The Roman Baths is a major tourist attraction in Bath Somerset. The building sits in the centre of the city close to Bath Abbey. This is one of Britain’s best preserved examples of Roman engineering and architecture. For nearly 2000 years the Roman Baths have stood the test of time. Today there is still a natural hot water flowing through it. Bladud, a Celt prince, is said to have first discovered the healing nature of the warm waters here. Celts were still using what was then a warm spring and mud bath when the Romans invaded in 43AD.
Visiting The Roman Baths Today
The Roman Baths is the most popular tourist attractions in Bath today. In 2011 it was visited by over 900,00 people. There is an entry fee for the Baths. It is best to pre-order tickets, especially during peak season. The ticket price changes so check before you go at http://www.romanbaths.co.uk Ticket prices include free audio guides in many languages and even free guided tours. These tours do start at specific times, but they don’t always take place regularly. So it is best to check when you enter, where you have to be to join the next one and what time it will be starting.
On entering on your own you go down into the building to the exhibits. The walk along the terrace will allow you to see over the top of the Great Bath. There are 4 main sections for you to see but, how you see them and in which order is up to you.
- Firstly, you can view The Sacred Spring itself where the waters come from out of the earth.
- Secondly, view the Roman Temple where prayer to Sulis Minerva used to take place.
- Thirdly, see tour around the Roman Bath House itself (the Great Bath) and stand next to the waters.
- Lastly, there are a lot of artefacts to see that have been found here including Minerva’s golden head.
Original Construction and Architecture
Forsythe (2003) tells us the first Roman construction here was around the largest hot spring. This allowed surrounding marshy land to dry out, ready for the main construction to begin. Timbers, stone and lead were brought down the river, shaped, and then put in place on site.
There was initially an entrance hall with small rooms leading off it. These were all to aid the final experience of a dip in the largest pool called the Great Bath. The Great Bath itself is fed from its Northwest corner by a reservoir of hot waters that are a constant 46.5 degrees centigrade. This in turn is fed from the King’s spring.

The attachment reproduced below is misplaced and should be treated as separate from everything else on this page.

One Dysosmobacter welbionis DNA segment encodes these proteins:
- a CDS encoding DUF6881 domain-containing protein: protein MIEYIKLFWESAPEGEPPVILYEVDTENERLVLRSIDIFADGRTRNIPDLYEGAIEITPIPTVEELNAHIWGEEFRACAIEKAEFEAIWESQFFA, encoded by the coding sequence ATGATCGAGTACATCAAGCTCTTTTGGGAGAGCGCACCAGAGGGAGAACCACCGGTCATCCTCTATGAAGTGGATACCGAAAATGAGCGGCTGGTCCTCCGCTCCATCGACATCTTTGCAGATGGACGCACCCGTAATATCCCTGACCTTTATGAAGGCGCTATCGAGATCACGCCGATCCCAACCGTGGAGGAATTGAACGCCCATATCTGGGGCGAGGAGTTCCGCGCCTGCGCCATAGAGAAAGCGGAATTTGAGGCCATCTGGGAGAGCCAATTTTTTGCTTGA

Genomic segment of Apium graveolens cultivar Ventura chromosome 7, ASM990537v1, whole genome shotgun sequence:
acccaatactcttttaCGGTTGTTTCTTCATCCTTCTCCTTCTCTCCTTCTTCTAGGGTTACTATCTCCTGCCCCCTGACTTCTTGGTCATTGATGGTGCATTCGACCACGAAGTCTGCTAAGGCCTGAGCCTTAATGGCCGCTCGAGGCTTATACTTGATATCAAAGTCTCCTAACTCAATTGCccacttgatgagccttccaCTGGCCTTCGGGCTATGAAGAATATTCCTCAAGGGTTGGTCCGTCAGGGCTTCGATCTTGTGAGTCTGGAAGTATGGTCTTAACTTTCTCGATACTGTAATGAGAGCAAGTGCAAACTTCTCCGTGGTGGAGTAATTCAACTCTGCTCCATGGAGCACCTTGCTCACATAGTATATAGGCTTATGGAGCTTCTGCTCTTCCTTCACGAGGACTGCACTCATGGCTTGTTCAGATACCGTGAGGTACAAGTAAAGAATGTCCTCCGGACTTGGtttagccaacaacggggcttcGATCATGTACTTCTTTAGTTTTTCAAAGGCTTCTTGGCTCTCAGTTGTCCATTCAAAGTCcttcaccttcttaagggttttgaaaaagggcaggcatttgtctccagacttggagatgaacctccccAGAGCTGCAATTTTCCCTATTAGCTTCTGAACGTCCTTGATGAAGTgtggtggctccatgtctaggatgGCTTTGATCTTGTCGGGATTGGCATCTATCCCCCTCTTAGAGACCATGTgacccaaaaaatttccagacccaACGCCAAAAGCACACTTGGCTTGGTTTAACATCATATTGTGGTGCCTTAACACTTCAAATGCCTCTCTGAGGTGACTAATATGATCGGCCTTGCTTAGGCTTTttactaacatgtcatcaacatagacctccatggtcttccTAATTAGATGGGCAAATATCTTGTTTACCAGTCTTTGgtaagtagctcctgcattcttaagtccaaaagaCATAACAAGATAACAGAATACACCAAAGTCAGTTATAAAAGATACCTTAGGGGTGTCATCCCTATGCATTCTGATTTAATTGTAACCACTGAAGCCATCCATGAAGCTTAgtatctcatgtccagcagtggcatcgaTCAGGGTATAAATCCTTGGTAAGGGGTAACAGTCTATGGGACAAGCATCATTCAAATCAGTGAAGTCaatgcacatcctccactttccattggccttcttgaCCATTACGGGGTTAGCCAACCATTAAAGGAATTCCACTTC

The building that houses the Great Bath measures 110 feet (33.528 metres) East - West by 70 feet (21.336 metres) North - South. The Great Baths pool measures 60 x 30 x 5 feet deep (18.288 x 9.144 x 1.524 metres deep). This gives us a volume of (60 x 30 x 5) = 9000 cubic feet = 56059.5 imperial gallons (254.852 cubic metres = 254852 litres).
How Romans Used the Baths
Known as Aquae Sulis to the Romans, Bath was a place to rejuvenate, beautify and relax. The Roman Baths here were a place of social interaction. You might come here to discuss business with your partners, or simply relax, unwind and even pray. Perhaps catch up with some local gossip, have your armpit hair plucked and or a normal haircut. Then of course the climax of you visit would be to take a plunge in the warm, healing waters.
There are many bath constructions from the Roman period but, few the size of the Great Bath here. Romans would usually bathe in one hot room or pool, then another slightly cooler after another. They would then finish with an invigorating plunge in the largest, coldest, pool available.
However, in Bath there was just so much hot water available from the hot springs. So the Great Bath could be and was made extremely large indeed. This meant the Romans might have actually swum around in the hot waters here. This makes the Great Bath and the possible activities in it quite unique.
Temple of Sulis Minerva Discovered
Adjacent to the springs, excavations have uncovered a temple to the local goddess of these hot springs, Sulis Minerva. The Celts called her Sulis, The Romans nearest equivalent was Minerva Medica, goddess of medicine and doctors. So the compounded name was created for her alone.
She was recorded as a goddess of both healing and one to help curse your enemies. So the Romans would pray to her to help cure their ailments and curse people who troubled them. Then they would take a divine plunge into the hot sacred strings ensuring either or both came to be.
Roman thinking about this place was logical but, somewhat unscientific. Aquae Sulis means "the waters of Sulis". So, they thought this hot water to be from the goddess. After all a constant flow of hot water coming from underground must come from somewhere. If you can’t explain it, it must be the work of a local goddess.
The Romans Left Bath but, Its' Reputation Lives On
The therapeutic qualities of the waters here were by no means forgotten after the Romans went home. There have been many noble and royal visits to take the waters here over many years. Notably, there is evidence of Charles II visiting in 1677 and James II visited in 1687. However, following a visit by Queen Anne in 1702, people flocked to the City. So many people came and continued to come that near by Assembly Rooms where built to entertain them. Cards and other games of chance were played there making and breaking nobles fortunes.
- Charlton, S. original pictures and article 2004
- Kevin Ireson pictures, author and editor (2004 – today)
- Norwich, J. (2002) Treasures of Britain, Maidenhead, Everyman Publishers plc.
- Forsyth, M. (2003) Bath, New Haven & London, Yale University Press.
- Cunliffe, B. (1995) Book of Roman Baths London, B.T. Batsford.